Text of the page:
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Moving Beyond Text Search

Back in 2000, I assisted a streaming media product manufacturer in a competitive landscape analysis, surveying the marketplace for known and potential competitors and assessing the best marketing strategy and sales approach. The competitive analysis wasn’t extraordinary, in and of itself, but one finding stuck with me, and left me with a question for which I’ve been seeking an answer ever since.

The finding was that every video search engine in 2000 was based on textual modalities. More disconcerting, the client had difficulty grasping that anyone would be interested in searching in any other way. The implications are far-reaching: unless a particular video clip can be reduced to a piece of text that allows a user to type exactly that particular text into a search engine, the indexed video content could not be retrieved.

In practical terms, this means that audio content could not be searched based on its notes, unless the indexing system and, subsequently, the end user knew that a particular musical sequence was "A-D-G-F#" in 4/4 time. In a non-textual modality, the end user would be able to give the search engine a snippet of the song and then ask the system to find songs that matched the notes and tempo of the clip; they might even–if their "singing in the shower" skills were good enough–be able to hum the tune or sing a few lines and have the system search based on that audio.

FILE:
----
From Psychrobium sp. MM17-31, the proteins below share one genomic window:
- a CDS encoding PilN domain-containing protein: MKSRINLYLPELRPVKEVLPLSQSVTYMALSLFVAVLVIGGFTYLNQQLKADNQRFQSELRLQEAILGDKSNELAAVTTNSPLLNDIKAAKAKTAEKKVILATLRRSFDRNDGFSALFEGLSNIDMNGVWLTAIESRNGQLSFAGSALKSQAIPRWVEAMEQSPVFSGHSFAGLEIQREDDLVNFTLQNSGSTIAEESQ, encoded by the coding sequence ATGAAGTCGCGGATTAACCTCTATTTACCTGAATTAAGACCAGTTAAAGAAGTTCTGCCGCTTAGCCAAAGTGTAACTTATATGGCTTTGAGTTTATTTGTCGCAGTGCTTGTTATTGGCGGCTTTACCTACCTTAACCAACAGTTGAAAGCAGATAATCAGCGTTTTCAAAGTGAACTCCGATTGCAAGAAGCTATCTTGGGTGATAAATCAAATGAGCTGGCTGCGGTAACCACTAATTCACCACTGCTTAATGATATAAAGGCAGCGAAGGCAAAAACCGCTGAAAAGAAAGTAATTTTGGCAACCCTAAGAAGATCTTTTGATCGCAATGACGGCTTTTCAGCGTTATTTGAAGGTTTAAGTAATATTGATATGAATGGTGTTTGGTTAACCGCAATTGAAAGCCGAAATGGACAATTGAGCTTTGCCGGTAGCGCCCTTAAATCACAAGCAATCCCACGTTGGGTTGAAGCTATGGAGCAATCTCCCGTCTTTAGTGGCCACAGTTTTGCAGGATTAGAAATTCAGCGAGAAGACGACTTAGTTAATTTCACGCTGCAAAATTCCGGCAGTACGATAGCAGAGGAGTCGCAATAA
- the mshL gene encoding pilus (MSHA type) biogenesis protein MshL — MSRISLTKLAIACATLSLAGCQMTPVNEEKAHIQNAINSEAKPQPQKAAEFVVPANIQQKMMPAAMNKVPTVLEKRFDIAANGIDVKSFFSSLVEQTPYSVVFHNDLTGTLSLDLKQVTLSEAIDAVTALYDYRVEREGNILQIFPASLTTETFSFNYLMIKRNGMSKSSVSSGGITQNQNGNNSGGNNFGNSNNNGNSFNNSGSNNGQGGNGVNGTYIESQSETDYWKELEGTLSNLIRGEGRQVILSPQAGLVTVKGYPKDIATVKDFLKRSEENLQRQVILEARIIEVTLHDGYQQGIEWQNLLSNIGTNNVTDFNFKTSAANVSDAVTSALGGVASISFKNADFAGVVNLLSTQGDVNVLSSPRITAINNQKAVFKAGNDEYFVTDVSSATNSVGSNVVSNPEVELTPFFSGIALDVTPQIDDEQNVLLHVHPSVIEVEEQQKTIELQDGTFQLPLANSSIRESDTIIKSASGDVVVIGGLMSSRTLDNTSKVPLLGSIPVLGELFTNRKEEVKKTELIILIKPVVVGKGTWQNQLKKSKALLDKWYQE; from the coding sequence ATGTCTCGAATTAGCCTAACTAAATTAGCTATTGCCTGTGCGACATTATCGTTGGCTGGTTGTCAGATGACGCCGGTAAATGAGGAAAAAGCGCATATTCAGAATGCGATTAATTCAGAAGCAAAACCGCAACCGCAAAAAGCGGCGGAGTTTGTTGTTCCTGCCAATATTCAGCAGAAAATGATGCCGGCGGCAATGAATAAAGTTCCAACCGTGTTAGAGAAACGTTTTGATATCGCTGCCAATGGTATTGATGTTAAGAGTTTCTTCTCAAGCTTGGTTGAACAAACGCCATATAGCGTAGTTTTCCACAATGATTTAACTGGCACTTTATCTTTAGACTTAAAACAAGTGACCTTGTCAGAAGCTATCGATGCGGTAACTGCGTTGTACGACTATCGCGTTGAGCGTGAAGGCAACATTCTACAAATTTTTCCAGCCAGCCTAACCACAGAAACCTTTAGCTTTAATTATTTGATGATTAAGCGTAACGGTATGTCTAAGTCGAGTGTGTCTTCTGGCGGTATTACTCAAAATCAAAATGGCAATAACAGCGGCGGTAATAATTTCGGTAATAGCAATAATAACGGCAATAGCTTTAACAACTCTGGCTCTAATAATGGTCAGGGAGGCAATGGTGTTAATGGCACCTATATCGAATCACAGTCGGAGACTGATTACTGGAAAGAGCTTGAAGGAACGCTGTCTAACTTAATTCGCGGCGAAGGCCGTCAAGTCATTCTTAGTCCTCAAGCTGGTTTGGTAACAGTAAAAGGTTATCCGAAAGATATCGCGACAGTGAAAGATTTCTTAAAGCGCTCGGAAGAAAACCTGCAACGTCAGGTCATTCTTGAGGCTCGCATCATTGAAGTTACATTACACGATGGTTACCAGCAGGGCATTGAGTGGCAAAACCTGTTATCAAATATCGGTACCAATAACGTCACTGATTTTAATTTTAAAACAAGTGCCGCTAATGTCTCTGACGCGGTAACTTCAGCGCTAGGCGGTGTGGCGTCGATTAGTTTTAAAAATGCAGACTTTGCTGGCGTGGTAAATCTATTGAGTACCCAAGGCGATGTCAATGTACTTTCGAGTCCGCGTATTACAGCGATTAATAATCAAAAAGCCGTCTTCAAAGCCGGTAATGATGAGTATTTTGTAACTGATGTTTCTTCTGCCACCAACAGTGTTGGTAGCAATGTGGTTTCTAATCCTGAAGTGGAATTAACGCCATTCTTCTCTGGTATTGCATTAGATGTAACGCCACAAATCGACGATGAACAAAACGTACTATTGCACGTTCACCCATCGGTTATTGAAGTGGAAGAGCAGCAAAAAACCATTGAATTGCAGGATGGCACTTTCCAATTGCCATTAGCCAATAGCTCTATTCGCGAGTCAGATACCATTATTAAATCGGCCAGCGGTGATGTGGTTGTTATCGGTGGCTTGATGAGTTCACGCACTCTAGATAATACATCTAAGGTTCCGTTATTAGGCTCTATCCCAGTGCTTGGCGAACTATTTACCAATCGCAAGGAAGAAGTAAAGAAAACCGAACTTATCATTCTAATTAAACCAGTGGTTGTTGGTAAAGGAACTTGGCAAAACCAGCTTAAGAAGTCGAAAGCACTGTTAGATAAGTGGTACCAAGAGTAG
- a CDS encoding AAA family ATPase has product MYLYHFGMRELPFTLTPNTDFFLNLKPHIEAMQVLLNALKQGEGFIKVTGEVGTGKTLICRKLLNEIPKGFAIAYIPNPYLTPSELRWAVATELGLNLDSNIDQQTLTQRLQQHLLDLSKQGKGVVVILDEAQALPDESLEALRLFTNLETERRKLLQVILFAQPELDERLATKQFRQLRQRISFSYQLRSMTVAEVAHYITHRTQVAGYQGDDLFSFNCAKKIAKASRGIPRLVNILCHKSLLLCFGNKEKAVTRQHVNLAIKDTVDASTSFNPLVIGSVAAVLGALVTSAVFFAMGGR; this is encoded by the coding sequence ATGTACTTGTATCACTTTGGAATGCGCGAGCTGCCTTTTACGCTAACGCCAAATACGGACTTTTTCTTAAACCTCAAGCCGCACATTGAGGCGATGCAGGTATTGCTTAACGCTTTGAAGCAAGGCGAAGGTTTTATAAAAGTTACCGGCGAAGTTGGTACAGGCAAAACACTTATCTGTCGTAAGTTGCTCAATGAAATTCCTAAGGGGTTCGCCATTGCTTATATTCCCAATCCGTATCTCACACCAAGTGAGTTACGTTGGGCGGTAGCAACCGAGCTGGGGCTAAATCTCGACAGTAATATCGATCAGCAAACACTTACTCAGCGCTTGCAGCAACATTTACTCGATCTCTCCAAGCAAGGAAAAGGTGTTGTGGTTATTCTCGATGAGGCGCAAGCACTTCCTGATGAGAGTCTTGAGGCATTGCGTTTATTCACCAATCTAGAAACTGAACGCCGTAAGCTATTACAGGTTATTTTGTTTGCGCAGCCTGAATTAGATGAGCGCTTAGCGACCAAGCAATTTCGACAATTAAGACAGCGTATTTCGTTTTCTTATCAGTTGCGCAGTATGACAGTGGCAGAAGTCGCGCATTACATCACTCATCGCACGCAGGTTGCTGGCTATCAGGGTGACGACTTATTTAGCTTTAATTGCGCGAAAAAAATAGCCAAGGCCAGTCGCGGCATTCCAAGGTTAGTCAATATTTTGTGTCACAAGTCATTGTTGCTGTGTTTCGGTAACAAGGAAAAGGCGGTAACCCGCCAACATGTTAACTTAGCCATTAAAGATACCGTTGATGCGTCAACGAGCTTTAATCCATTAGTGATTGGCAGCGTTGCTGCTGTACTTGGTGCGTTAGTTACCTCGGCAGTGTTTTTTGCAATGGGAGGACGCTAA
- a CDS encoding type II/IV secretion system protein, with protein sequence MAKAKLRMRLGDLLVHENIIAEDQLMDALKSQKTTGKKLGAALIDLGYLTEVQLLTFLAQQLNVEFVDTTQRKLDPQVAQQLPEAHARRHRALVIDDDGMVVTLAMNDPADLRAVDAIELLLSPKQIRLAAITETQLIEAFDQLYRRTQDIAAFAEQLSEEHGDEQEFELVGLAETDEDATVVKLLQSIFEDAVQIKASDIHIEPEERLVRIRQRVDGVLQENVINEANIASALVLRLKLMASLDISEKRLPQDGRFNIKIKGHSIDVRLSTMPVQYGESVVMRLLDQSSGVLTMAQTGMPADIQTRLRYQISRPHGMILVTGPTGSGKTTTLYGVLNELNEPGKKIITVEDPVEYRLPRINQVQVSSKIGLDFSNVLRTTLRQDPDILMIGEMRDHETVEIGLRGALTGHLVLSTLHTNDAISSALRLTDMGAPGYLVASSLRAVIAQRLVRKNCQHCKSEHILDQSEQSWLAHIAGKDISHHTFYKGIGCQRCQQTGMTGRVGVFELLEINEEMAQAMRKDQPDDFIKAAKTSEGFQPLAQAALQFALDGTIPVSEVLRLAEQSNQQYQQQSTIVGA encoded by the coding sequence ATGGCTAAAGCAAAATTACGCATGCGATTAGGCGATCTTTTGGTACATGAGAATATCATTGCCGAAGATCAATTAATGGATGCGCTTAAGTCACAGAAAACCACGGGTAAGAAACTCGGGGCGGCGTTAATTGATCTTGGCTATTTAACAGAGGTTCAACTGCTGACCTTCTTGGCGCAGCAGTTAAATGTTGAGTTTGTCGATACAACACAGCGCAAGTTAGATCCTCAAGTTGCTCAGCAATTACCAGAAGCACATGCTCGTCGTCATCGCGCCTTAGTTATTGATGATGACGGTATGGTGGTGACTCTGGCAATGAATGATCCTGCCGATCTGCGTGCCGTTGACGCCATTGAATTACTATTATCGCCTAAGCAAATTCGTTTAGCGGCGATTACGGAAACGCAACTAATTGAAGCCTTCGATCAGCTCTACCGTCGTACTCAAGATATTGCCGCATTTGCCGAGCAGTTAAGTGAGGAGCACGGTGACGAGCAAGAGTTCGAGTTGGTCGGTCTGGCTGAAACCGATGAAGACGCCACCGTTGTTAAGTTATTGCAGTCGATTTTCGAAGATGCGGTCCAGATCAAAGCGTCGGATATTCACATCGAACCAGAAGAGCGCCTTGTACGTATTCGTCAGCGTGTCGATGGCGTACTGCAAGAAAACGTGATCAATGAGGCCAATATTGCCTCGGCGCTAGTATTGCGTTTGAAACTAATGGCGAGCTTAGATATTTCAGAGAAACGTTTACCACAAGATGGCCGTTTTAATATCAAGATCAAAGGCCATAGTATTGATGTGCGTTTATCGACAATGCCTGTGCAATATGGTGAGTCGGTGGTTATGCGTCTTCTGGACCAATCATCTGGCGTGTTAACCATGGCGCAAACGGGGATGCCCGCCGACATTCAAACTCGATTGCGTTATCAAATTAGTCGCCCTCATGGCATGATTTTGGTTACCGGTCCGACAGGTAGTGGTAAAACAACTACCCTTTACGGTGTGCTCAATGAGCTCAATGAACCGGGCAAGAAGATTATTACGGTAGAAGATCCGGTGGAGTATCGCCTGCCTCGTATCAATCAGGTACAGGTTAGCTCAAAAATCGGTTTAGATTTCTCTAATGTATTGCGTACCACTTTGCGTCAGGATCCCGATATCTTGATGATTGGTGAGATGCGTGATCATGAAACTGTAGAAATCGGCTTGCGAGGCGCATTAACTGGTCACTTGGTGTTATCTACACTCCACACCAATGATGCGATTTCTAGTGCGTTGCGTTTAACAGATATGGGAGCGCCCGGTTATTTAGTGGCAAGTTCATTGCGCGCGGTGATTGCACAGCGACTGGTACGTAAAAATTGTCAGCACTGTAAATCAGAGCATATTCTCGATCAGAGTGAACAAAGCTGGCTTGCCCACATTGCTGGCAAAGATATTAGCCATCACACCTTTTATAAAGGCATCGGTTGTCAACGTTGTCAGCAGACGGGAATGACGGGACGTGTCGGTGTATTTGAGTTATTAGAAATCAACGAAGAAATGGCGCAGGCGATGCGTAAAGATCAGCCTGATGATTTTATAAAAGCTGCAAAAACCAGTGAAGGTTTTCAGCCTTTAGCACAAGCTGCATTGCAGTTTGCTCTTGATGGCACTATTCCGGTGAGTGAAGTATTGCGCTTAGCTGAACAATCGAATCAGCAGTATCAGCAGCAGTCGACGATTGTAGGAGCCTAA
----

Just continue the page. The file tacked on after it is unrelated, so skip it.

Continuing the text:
The limits of textual modality also mean that significant metadata inherent in a visual recording, such as gesture recognition or focus of attention, had no practical way to be searched, even if it could be indexed. As a result, research into the other significant portions of visual metadata has been limited. Until recently.

In the last few days, I’ve visited a research institute in Switzerland and the beginnings of a training facility in Torino, Italy, both of which appear poised to provide new opportunities to extract and use non-textual video metadata.

The first is located in the picturesque town of Martigny in the French Alps. While lesser known internationally than the neighboring town of Montreux, which hosts an annual jazz festival, Martigny houses the Swiss research institute IDIAP (the acronym is from the French for Dalle Molle Institute for Perceptual Artificial Intelligence). Under the leadership of several early pioneers in the speech-to-text recognition field, IDIAP is breaking new ground in several areas of visual search. One area of research, called Augmented Multi-Party Interaction (AMI), coupled IDIAP under a European Union project with 20 other European research institutes led by the University of Edinburgh. AMI has numerous foci, including a browser interface that allows for rapid identification of multiple speakers and advanced optical character recognition (OCR) capabilities, but two of the most interesting areas for video search are gesture recognition and focus of attention.

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